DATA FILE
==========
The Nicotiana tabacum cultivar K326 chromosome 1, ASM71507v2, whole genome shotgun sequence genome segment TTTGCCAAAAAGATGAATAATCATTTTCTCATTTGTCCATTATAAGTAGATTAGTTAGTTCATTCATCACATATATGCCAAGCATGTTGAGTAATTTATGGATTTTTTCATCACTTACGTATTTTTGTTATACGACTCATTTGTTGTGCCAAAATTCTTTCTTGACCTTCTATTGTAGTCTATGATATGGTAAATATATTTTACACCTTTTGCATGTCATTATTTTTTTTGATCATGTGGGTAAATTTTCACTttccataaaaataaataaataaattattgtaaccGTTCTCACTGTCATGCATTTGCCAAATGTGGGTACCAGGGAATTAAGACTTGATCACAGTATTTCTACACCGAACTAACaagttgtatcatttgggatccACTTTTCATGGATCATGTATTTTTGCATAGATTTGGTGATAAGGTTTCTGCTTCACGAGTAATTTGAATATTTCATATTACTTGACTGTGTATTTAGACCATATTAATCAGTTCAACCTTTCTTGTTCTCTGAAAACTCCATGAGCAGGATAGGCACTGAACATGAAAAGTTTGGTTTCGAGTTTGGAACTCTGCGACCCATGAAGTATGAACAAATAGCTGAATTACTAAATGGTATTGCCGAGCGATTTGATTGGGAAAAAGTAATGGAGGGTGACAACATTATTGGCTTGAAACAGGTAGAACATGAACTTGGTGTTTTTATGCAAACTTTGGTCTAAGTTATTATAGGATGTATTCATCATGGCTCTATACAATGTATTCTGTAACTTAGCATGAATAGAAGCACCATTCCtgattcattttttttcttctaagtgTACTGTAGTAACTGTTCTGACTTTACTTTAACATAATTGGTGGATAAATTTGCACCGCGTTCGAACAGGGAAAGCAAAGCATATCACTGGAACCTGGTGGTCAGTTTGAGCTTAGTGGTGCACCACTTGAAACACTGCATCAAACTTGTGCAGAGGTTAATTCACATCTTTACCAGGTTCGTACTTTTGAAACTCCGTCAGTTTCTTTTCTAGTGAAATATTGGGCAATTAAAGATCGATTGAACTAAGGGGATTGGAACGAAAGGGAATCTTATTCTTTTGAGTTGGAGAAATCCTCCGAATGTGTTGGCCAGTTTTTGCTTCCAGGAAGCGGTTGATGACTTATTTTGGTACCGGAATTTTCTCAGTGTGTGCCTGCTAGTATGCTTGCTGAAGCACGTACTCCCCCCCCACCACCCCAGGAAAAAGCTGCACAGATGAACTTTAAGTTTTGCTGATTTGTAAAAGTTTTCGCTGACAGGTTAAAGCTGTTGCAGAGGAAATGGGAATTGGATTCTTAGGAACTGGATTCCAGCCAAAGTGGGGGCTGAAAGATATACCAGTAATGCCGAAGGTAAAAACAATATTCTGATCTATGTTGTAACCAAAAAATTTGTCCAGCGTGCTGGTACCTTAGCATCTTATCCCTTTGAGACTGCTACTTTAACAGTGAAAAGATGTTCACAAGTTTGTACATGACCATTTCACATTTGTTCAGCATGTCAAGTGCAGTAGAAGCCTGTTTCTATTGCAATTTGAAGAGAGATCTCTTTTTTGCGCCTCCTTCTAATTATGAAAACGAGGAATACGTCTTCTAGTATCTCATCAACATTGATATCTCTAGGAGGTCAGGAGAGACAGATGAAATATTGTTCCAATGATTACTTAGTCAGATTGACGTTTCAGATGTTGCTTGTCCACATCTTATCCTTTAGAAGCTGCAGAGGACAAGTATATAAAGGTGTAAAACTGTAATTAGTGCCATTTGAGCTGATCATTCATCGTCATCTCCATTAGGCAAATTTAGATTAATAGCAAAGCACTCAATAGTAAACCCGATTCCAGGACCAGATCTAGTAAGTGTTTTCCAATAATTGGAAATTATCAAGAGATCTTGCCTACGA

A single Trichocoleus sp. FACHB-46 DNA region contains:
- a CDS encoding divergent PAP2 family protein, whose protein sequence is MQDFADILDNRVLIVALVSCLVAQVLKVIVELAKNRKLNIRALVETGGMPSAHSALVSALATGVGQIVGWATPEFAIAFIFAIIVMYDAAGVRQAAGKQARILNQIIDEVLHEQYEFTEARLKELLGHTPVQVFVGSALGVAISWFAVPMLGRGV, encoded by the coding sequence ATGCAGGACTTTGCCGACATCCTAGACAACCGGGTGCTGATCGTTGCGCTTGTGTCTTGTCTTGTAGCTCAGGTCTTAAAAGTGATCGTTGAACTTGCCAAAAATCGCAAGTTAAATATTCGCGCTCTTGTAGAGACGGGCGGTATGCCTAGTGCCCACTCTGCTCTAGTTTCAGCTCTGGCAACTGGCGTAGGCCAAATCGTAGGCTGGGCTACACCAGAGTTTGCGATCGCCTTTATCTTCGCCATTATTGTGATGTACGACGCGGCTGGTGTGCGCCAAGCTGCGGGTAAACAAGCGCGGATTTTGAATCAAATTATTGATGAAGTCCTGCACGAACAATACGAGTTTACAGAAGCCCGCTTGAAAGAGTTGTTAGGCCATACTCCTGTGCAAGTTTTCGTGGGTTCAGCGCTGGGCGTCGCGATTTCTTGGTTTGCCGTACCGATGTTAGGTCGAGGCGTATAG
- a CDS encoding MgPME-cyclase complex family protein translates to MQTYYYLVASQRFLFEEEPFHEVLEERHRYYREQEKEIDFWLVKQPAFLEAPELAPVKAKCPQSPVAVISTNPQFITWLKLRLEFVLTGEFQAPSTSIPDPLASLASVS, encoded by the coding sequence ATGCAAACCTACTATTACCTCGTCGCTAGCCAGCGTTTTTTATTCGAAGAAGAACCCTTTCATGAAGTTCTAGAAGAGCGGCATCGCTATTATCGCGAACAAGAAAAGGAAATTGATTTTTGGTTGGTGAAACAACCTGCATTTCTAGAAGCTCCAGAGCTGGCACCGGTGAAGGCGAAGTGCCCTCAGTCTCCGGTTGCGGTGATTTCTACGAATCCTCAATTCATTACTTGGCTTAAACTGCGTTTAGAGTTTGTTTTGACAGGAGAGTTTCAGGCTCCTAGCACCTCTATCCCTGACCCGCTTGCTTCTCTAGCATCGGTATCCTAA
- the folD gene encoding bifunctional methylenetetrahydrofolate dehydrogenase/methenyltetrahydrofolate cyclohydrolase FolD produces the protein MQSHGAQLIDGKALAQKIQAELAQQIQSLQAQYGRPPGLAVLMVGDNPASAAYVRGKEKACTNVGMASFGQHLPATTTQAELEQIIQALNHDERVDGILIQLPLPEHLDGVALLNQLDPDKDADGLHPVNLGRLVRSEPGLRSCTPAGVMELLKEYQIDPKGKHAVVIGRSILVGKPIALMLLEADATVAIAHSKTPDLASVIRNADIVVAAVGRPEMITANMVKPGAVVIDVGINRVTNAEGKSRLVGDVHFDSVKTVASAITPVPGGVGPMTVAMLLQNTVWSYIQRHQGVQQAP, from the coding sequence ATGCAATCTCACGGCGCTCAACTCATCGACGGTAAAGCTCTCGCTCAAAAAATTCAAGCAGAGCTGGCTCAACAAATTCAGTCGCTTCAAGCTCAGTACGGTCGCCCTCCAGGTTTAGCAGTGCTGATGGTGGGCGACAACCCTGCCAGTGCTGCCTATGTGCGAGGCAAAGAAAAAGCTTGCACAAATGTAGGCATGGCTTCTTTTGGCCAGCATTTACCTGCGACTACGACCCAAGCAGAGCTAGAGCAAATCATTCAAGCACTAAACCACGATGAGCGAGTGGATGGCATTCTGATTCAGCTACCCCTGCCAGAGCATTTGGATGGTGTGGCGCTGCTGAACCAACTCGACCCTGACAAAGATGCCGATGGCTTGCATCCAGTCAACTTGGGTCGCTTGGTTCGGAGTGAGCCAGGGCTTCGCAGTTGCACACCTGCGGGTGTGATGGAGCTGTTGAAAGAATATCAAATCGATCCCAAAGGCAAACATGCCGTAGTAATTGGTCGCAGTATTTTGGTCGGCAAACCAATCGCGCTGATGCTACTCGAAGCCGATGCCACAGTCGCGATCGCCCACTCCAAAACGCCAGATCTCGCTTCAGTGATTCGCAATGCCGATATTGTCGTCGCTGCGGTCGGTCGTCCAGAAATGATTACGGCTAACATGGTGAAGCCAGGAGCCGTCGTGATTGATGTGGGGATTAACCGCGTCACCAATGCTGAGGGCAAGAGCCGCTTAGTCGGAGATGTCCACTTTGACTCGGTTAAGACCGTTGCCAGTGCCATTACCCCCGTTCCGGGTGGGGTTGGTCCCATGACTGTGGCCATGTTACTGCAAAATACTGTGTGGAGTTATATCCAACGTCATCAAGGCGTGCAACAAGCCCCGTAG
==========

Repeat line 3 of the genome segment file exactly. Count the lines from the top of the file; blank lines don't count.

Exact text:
- a CDS encoding divergent PAP2 family protein, whose protein sequence is MQDFADILDNRVLIVALVSCLVAQVLKVIVELAKNRKLNIRALVETGGMPSAHSALVSALATGVGQIVGWATPEFAIAFIFAIIVMYDAAGVRQAAGKQARILNQIIDEVLHEQYEFTEARLKELLGHTPVQVFVGSALGVAISWFAVPMLGRGV, encoded by the coding sequence ATGCAGGACTTTGCCGACATCCTAGACAACCGGGTGCTGATCGTTGCGCTTGTGTCTTGTCTTGTAGCTCAGGTCTTAAAAGTGATCGTTGAACTTGCCAAAAATCGCAAGTTAAATATTCGCGCTCTTGTAGAGACGGGCGGTATGCCTAGTGCCCACTCTGCTCTAGTTTCAGCTCTGGCAACTGGCGTAGGCCAAATCGTAGGCTGGGCTACACCAGAGTTTGCGATCGCCTTTATCTTCGCCATTATTGTGATGTACGACGCGGCTGGTGTGCGCCAAGCTGCGGGTAAACAAGCGCGGATTTTGAATCAAATTATTGATGAAGTCCTGCACGAACAATACGAGTTTACAGAAGCCCGCTTGAAAGAGTTGTTAGGCCATACTCCTGTGCAAGTTTTCGTGGGTTCAGCGCTGGGCGTCGCGATTTCTTGGTTTGCCGTACCGATGTTAGGTCGAGGCGTATAG